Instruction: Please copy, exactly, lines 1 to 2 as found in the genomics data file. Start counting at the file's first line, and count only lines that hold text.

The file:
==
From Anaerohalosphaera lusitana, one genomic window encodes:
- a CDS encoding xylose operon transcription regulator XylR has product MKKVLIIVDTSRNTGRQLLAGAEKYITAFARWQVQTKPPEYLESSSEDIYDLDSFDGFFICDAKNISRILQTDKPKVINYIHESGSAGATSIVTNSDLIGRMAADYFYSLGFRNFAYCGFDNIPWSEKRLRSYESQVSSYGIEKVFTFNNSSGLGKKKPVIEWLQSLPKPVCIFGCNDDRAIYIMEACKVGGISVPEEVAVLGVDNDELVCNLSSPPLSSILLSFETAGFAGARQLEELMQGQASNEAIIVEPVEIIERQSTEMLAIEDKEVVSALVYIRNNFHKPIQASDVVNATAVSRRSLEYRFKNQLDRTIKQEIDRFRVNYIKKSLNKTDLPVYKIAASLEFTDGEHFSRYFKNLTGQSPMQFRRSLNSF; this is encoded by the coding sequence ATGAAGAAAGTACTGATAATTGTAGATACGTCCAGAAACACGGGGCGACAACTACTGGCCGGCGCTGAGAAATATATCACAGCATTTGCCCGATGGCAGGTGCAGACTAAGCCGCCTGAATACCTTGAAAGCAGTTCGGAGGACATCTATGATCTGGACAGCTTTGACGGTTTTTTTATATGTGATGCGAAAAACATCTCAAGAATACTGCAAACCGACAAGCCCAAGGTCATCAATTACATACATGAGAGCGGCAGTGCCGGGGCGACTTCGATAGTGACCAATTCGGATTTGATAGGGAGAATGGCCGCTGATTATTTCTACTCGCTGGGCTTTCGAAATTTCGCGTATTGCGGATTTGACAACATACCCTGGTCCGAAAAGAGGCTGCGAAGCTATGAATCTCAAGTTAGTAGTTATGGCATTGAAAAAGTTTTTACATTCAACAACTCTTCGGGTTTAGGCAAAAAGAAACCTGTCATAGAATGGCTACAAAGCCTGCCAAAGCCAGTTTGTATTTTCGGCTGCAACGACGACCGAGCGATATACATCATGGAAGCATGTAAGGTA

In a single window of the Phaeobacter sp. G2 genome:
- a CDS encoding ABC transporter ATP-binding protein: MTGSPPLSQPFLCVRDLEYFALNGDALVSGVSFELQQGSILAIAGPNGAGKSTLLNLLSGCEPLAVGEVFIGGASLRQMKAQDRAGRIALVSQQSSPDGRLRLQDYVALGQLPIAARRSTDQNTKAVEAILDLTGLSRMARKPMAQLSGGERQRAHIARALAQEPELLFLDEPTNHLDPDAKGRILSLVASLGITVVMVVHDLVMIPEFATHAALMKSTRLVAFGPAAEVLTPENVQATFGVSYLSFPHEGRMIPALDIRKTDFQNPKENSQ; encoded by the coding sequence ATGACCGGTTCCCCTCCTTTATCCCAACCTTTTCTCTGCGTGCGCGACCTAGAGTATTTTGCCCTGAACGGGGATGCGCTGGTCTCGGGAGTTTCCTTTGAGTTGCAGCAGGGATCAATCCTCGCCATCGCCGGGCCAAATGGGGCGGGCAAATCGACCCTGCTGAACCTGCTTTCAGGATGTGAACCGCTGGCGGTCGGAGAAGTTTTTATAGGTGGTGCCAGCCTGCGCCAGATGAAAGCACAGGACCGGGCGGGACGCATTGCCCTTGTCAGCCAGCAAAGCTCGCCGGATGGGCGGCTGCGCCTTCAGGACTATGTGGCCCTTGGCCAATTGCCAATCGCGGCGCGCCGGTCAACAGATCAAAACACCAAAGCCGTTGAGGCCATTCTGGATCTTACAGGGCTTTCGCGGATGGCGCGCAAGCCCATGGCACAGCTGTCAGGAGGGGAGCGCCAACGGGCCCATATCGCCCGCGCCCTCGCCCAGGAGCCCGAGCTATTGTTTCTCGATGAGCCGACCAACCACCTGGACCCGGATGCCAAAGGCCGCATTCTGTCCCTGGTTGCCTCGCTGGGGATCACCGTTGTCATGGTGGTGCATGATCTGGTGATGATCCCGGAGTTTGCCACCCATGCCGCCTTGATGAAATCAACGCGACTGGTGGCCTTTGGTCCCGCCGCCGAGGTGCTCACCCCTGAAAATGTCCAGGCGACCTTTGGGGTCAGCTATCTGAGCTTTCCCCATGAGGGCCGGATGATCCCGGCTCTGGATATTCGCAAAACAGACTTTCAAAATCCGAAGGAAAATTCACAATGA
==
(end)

From Anaerohalosphaera lusitana, one genomic window encodes:
- a CDS encoding xylose operon transcription regulator XylR has product MKKVLIIVDTSRNTGRQLLAGAEKYITAFARWQVQTKPPEYLESSSEDIYDLDSFDGFFICDAKNISRILQTDKPKVINYIHESGSAGATSIVTNSDLIGRMAADYFYSLGFRNFAYCGFDNIPWSEKRLRSYESQVSSYGIEKVFTFNNSSGLGKKKPVIEWLQSLPKPVCIFGCNDDRAIYIMEACKVGGISVPEEVAVLGVDNDELVCNLSSPPLSSILLSFETAGFAGARQLEELMQGQASNEAIIVEPVEIIERQSTEMLAIEDKEVVSALVYIRNNFHKPIQASDVVNATAVSRRSLEYRFKNQLDRTIKQEIDRFRVNYIKKSLNKTDLPVYKIAASLEFTDGEHFSRYFKNLTGQSPMQFRRSLNSF; this is encoded by the coding sequence ATGAAGAAAGTACTGATAATTGTAGATACGTCCAGAAACACGGGGCGACAACTACTGGCCGGCGCTGAGAAATATATCACAGCATTTGCCCGATGGCAGGTGCAGACTAAGCCGCCTGAATACCTTGAAAGCAGTTCGGAGGACATCTATGATCTGGACAGCTTTGACGGTTTTTTTATATGTGATGCGAAAAACATCTCAAGAATACTGCAAACCGACAAGCCCAAGGTCATCAATTACATACATGAGAGCGGCAGTGCCGGGGCGACTTCGATAGTGACCAATTCGGATTTGATAGGGAGAATGGCCGCTGATTATTTCTACTCGCTGGGCTTTCGAAATTTCGCGTATTGCGGATTTGACAACATACCCTGGTCCGAAAAGAGGCTGCGAAGCTATGAATCTCAAGTTAGTAGTTATGGCATTGAAAAAGTTTTTACATTCAACAACTCTTCGGGTTTAGGCAAAAAGAAACCTGTCATAGAATGGCTACAAAGCCTGCCAAAGCCAGTTTGTATTTTCGGCTGCAACGACGACCGAGCGATATACATCATGGAAGCATGTAAGGTA